Remember Charles Cullen? The Angel of Death nurse who killed at least 29 patients in various hospitals throughout New Jersey and Pennsylvania? He admitted sneaking into the patients’ rooms at night and injecting them with overdoses of medications – usually either insulin, digoxin, or epinephrine.
Many law firms sued Cullen and the hospitals at which he worked for the patient deaths and won substantial judgments. But several of the law firms took things a little too far.
Charles Cullen obviously didn’t kill every patient that he cared for during his 16 year career. But some law firms sued the hospitals that Cullen worked at solely because Cullen cared for patients who later died. Their lawsuits alleged that Cullen killed patients even though there was a “complete lack of evidence” to support those claims. The cases were dismissed by the trial judge and the dismissals were affirmed on appeal. During depositions in the cases, family members admitted that they had no evidence linking Cullen to the death of the patients, only a “hunch” that the nurse “might” have been responsible.
Now one of the hospitals is suing the law firms for filing these frivolous cases.
St. Luke’s Hospital in Lehigh Valley, PA is suing Cohen & Feeley in Bethlehem, PA and John R Vivian of Easton, PA for proceeding with cases that the attorneys knew were “baseless and lacking in evidence.” In addition, St. Luke’s sued the medical expert who certified the cases, Dr. John J. Shane, alleging that he used a “boilerplate” certificate of merit to allow the cases to proceed and did not even review the medical records of the victims before certifying the cases. Dr. Shane has been in trouble with the law before. In 2008, he was indicted by the Department of Justice for conspiracy and wire fraud (.pdf file) when he and two attorneys allegedly forged the will of a deceased person in an attempt to become beneficiaries of a multimillion dollar estate. Sounds like St. Luke’s Hospital needs to add a cause of action for “negligent hiring” to its lawsuit against the law firms.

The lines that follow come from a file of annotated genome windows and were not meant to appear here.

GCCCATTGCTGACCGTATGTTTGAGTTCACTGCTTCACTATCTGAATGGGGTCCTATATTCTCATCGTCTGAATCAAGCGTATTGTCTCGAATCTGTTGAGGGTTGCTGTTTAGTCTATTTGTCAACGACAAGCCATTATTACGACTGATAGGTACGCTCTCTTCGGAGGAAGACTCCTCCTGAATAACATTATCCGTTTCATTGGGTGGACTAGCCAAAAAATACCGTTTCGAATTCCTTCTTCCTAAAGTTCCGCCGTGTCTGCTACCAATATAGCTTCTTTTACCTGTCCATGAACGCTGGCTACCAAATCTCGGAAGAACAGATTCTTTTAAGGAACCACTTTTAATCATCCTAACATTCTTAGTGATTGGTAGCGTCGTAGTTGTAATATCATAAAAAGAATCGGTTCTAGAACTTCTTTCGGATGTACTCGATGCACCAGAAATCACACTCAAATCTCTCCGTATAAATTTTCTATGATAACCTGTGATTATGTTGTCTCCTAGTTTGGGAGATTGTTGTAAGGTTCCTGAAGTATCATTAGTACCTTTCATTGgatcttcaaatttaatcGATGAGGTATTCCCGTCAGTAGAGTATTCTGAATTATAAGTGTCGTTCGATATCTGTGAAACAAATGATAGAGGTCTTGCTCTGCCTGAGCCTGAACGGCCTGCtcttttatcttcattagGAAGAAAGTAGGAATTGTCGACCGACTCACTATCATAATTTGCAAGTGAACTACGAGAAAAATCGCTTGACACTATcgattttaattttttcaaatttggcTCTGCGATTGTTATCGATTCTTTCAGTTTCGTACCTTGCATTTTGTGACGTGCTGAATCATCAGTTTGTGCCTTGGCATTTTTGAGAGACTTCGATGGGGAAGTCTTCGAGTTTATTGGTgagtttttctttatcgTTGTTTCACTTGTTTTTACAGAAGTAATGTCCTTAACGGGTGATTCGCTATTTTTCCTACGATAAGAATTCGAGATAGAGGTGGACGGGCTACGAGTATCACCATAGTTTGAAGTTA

The hospital seeks more than $500,000 in legal fees that it paid to defend the baseless lawsuits in addition to punitive damages.
A “loser pays” system in this country would probably have prevented the lawsuits from even being filed. Instead, now the hospital has to spend even more money on attorneys’ fees and file a counterclaim in order to obtain justice.
The hospital should get at least $30 million for noneconomic damages in this case. Maybe more. After all, who can put a value on how much distress the hospital administrators and the hospital staff went through based on the unprofessional actions of these attorneys?